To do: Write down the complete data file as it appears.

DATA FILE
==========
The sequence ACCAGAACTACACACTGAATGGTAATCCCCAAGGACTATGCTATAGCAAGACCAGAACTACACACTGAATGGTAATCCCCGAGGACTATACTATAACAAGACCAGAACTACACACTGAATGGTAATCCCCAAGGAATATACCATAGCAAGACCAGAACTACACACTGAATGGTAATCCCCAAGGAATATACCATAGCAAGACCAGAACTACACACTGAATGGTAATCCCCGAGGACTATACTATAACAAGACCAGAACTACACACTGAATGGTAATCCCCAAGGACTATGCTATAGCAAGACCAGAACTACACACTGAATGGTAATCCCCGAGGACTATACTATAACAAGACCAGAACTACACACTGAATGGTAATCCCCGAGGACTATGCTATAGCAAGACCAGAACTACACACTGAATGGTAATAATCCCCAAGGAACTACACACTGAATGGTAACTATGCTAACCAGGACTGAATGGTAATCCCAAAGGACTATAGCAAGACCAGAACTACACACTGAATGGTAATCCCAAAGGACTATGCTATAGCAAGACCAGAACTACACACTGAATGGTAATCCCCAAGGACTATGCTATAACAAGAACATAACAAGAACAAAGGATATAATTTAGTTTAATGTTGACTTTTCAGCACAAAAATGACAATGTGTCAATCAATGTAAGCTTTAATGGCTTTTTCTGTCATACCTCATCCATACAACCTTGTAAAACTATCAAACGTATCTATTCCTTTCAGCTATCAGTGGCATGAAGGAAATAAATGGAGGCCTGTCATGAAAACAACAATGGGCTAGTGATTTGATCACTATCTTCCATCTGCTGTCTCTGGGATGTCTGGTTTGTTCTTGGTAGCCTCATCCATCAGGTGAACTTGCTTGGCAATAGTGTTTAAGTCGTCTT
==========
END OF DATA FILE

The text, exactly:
The sequence ACCAGAACTACACACTGAATGGTAATCCCCAAGGACTATGCTATAGCAAGACCAGAACTACACACTGAATGGTAATCCCCGAGGACTATACTATAACAAGACCAGAACTACACACTGAATGGTAATCCCCAAGGAATATACCATAGCAAGACCAGAACTACACACTGAATGGTAATCCCCAAGGAATATACCATAGCAAGACCAGAACTACACACTGAATGGTAATCCCCGAGGACTATACTATAACAAGACCAGAACTACACACTGAATGGTAATCCCCAAGGACTATGCTATAGCAAGACCAGAACTACACACTGAATGGTAATCCCCGAGGACTATACTATAACAAGACCAGAACTACACACTGAATGGTAATCCCCGAGGACTATGCTATAGCAAGACCAGAACTACACACTGAATGGTAATAATCCCCAAGGAACTACACACTGAATGGTAACTATGCTAACCAGGACTGAATGGTAATCCCAAAGGACTATAGCAAGACCAGAACTACACACTGAATGGTAATCCCAAAGGACTATGCTATAGCAAGACCAGAACTACACACTGAATGGTAATCCCCAAGGACTATGCTATAACAAGAACATAACAAGAACAAAGGATATAATTTAGTTTAATGTTGACTTTTCAGCACAAAAATGACAATGTGTCAATCAATGTAAGCTTTAATGGCTTTTTCTGTCATACCTCATCCATACAACCTTGTAAAACTATCAAACGTATCTATTCCTTTCAGCTATCAGTGGCATGAAGGAAATAAATGGAGGCCTGTCATGAAAACAACAATGGGCTAGTGATTTGATCACTATCTTCCATCTGCTGTCTCTGGGATGTCTGGTTTGTTCTTGGTAGCCTCATCCATCAGGTGAACTTGCTTGGCAATAGTGTTTAAGTCGTCTT